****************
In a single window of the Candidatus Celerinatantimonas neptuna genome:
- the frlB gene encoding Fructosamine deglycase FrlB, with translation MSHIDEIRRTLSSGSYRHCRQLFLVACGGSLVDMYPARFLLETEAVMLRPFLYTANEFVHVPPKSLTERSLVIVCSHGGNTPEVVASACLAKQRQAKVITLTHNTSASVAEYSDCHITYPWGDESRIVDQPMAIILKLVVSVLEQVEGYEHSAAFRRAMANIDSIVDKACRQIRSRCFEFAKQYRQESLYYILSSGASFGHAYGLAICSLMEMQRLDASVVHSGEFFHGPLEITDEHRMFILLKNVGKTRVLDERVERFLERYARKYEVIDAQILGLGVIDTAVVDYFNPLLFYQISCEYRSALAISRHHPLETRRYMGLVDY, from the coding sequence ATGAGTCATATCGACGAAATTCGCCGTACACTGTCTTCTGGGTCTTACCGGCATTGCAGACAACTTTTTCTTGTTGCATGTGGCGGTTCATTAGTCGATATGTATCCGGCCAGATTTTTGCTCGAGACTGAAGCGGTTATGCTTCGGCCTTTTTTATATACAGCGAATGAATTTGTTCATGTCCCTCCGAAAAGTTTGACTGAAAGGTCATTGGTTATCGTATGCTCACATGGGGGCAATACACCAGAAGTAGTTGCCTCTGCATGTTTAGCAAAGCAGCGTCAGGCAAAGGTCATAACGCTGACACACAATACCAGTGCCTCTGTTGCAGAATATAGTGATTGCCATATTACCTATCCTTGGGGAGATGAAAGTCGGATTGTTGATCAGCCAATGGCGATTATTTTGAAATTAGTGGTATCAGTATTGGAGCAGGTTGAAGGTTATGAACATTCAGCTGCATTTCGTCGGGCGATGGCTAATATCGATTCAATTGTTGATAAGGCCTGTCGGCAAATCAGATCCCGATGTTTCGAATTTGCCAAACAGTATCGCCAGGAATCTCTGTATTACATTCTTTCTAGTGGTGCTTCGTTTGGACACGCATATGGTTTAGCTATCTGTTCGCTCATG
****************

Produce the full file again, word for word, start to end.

In a single window of the Candidatus Celerinatantimonas neptuna genome:
- the frlB gene encoding Fructosamine deglycase FrlB, with translation MSHIDEIRRTLSSGSYRHCRQLFLVACGGSLVDMYPARFLLETEAVMLRPFLYTANEFVHVPPKSLTERSLVIVCSHGGNTPEVVASACLAKQRQAKVITLTHNTSASVAEYSDCHITYPWGDESRIVDQPMAIILKLVVSVLEQVEGYEHSAAFRRAMANIDSIVDKACRQIRSRCFEFAKQYRQESLYYILSSGASFGHAYGLAICSLMEMQRLDASVVHSGEFFHGPLEITDEHRMFILLKNVGKTRVLDERVERFLERYARKYEVIDAQILGLGVIDTAVVDYFNPLLFYQISCEYRSALAISRHHPLETRRYMGLVDY, from the coding sequence ATGAGTCATATCGACGAAATTCGCCGTACACTGTCTTCTGGGTCTTACCGGCATTGCAGACAACTTTTTCTTGTTGCATGTGGCGGTTCATTAGTCGATATGTATCCGGCCAGATTTTTGCTCGAGACTGAAGCGGTTATGCTTCGGCCTTTTTTATATACAGCGAATGAATTTGTTCATGTCCCTCCGAAAAGTTTGACTGAAAGGTCATTGGTTATCGTATGCTCACATGGGGGCAATACACCAGAAGTAGTTGCCTCTGCATGTTTAGCAAAGCAGCGTCAGGCAAAGGTCATAACGCTGACACACAATACCAGTGCCTCTGTTGCAGAATATAGTGATTGCCATATTACCTATCCTTGGGGAGATGAAAGTCGGATTGTTGATCAGCCAATGGCGATTATTTTGAAATTAGTGGTATCAGTATTGGAGCAGGTTGAAGGTTATGAACATTCAGCTGCATTTCGTCGGGCGATGGCTAATATCGATTCAATTGTTGATAAGGCCTGTCGGCAAATCAGATCCCGATGTTTCGAATTTGCCAAACAGTATCGCCAGGAATCTCTGTATTACATTCTTTCTAGTGGTGCTTCGTTTGGACACGCATATGGTTTAGCTATCTGTTCGCTCATG